COVID-19 was an unprecedented event in recent times resulting in the widespread disruption of public services. The pandemic highlighted the brittleness of outmoded systems which remain overly-reliant on manual checkpoints and in-person transactions. Yet, even before a global pandemic turned the world upside down, these highly “analog” systems were providing a disservice to vulnerable and underserved communities—the ones who are often most affected by mass-impact events such as COVID.
Many government processes still require in-person transactions for everything from license registrations and renewals to paying parking tickets. Travel to a physical location may be inconvenient for some but can be particularly hard on poor residents who, in addition to shelling out for transportation costs, are compelled to take time away from work and family obligations. These processes are even more burdensome for the 26% of American adults who live with a disability, over half of whom have difficulties walking or climbing stairs.
The good news is that these challenges can, in many cases, be engineered around. Thanks to near-ubiquitous modern networks and widespread distribution of connected devices, many public services can be efficiently, securely, and remotely delivered to residents. The only challenge is the cost and complexity of building the digital infrastructure.
Digitally transformation is not for the faint of heart. Custom enterprise-grade software requires upgrading and integrating legacy systems, implementing air-tight privacy controls, and competing for scarce IT talent. Factoring all these challenges together, it’s little wonder that enterprise-scale application development (regardless of industry) is such a painfully inefficient affair with 85% of projects going over schedule and 70% of large-scale digital IT programs failing to even reach their stated goals.
In order to circumvent these challenges, governments at all levels are increasingly embracing no-code. This new class of cloud-based development platform eliminates traditional friction points and accelerates the building of scalable, sophisticated solutions.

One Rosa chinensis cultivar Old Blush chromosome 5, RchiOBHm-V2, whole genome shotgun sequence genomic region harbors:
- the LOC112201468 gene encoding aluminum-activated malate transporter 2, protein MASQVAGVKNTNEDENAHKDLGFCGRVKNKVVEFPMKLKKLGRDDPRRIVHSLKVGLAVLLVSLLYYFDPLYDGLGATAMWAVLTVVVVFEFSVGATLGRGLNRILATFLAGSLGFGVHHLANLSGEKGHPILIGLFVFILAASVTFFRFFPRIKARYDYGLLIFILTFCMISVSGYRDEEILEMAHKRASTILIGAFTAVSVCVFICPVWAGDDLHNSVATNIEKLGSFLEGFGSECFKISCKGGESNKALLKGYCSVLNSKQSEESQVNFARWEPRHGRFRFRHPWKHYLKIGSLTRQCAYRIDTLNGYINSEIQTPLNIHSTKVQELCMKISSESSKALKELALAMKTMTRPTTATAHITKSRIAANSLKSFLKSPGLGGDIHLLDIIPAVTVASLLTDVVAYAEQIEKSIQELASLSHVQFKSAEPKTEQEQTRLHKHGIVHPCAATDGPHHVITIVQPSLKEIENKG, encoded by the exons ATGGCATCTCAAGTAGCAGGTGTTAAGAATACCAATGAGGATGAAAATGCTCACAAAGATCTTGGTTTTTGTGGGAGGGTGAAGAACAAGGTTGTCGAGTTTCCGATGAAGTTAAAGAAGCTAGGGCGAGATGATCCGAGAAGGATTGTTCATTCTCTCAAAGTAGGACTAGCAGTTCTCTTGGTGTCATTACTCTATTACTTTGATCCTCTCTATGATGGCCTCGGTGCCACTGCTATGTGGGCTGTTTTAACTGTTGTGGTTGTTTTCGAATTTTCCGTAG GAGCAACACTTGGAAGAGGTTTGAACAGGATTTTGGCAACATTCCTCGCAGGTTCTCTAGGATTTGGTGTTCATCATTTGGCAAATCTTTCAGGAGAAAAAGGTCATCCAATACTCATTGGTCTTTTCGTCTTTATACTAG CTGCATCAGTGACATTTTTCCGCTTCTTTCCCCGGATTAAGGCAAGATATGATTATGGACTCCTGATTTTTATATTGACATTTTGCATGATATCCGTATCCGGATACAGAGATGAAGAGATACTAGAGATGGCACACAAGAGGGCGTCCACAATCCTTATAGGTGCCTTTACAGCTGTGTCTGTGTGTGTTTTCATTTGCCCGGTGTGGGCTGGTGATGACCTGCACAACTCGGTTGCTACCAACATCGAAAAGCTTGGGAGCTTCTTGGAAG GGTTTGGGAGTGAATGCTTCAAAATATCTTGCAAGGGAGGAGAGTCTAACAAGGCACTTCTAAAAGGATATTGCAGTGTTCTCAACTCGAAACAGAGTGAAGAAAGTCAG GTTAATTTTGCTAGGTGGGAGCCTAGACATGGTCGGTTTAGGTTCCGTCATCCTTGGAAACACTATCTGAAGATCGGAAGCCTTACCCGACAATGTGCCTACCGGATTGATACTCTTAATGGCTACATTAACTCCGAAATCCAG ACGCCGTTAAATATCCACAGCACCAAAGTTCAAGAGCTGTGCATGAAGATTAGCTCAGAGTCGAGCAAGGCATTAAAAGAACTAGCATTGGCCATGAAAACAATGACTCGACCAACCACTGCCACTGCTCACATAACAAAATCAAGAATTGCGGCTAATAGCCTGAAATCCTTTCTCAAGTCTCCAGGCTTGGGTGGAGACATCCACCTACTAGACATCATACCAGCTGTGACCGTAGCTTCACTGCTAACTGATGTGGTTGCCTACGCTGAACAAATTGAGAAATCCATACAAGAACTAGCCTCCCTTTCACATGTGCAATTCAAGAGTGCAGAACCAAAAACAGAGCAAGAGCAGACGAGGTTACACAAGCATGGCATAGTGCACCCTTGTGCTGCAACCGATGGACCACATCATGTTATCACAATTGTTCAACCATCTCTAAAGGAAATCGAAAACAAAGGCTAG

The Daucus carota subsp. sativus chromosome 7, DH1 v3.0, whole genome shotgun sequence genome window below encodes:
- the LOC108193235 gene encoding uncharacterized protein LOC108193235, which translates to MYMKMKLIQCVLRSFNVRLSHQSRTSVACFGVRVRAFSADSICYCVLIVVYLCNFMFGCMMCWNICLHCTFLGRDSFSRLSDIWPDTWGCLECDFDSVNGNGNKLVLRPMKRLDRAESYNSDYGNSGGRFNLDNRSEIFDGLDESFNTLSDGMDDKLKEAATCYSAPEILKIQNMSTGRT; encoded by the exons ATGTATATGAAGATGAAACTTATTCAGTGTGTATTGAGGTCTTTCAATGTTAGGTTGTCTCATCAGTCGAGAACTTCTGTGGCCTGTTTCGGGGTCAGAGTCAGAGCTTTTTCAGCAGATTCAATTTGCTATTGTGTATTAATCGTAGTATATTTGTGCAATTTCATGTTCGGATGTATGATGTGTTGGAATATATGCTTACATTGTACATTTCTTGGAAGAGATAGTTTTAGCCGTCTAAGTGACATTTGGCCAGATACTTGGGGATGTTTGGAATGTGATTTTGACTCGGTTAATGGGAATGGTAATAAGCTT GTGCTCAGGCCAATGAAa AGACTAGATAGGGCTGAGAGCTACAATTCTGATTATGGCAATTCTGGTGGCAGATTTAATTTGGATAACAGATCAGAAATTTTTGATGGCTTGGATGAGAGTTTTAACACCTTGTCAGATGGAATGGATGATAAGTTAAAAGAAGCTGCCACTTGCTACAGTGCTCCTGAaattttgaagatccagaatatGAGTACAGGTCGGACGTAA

No-code offers a number of inherent advantages over other development approaches. For one, no-code platforms come “out-of-the-box” (or, out-of-the-virtual-SaaS box) with all the toolsets and sector-specific elements necessary to build and manage a robust application (e.g., front-end UX, workflow, rules engine, analytics, integrations, and maintenance). Since they’re all components of the same unified platform, everything just works together in instant harmony. This means agencies can devote all their resources to addressing residents’ challenges instead of technical ones.
Also, by eliminating the need to write code from the building process, no-code expands the scope of who is doing the development. In a no-code platform, users (or “Creators” as we refer to them at Unqork) build applications by drag-and-dropping configurable elements representing both user-facing features and back-end application logic. While modern programming languages (Java, Python, etc.) can take a year to learn and a decade to master, no-code can usually be learned in a month or two, which makes development more collaborative, and recruiting more flexible.
The Takeaway: No-code empowers state and local agencies to readily explore digital opportunities that would have been inaccessible just a few years ago. In this eBook, we’ll explore how no-code can help government entities inject operational efficiencies and provide services to all.